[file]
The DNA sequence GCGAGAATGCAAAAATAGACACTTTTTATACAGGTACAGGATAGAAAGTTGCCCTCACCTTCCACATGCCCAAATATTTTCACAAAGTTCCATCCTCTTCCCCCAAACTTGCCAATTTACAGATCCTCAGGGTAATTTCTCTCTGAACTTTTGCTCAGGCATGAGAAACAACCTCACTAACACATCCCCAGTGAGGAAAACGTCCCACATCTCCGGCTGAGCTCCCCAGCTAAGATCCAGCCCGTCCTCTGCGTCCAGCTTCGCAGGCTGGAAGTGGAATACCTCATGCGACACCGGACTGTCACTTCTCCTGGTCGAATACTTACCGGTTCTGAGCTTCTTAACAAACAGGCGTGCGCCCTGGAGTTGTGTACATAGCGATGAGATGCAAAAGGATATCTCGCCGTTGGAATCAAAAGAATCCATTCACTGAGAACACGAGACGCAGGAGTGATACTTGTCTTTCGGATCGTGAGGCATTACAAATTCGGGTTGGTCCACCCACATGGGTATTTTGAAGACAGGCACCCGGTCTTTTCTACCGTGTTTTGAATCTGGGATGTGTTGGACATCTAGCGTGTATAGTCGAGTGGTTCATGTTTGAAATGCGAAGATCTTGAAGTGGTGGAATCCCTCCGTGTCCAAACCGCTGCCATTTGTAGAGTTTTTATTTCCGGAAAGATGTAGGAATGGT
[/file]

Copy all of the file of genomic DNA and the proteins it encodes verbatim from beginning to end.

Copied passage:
The DNA sequence GCGAGAATGCAAAAATAGACACTTTTTATACAGGTACAGGATAGAAAGTTGCCCTCACCTTCCACATGCCCAAATATTTTCACAAAGTTCCATCCTCTTCCCCCAAACTTGCCAATTTACAGATCCTCAGGGTAATTTCTCTCTGAACTTTTGCTCAGGCATGAGAAACAACCTCACTAACACATCCCCAGTGAGGAAAACGTCCCACATCTCCGGCTGAGCTCCCCAGCTAAGATCCAGCCCGTCCTCTGCGTCCAGCTTCGCAGGCTGGAAGTGGAATACCTCATGCGACACCGGACTGTCACTTCTCCTGGTCGAATACTTACCGGTTCTGAGCTTCTTAACAAACAGGCGTGCGCCCTGGAGTTGTGTACATAGCGATGAGATGCAAAAGGATATCTCGCCGTTGGAATCAAAAGAATCCATTCACTGAGAACACGAGACGCAGGAGTGATACTTGTCTTTCGGATCGTGAGGCATTACAAATTCGGGTTGGTCCACCCACATGGGTATTTTGAAGACAGGCACCCGGTCTTTTCTACCGTGTTTTGAATCTGGGATGTGTTGGACATCTAGCGTGTATAGTCGAGTGGTTCATGTTTGAAATGCGAAGATCTTGAAGTGGTGGAATCCCTCCGTGTCCAAACCGCTGCCATTTGTAGAGTTTTTATTTCCGGAAAGATGTAGGAATGGT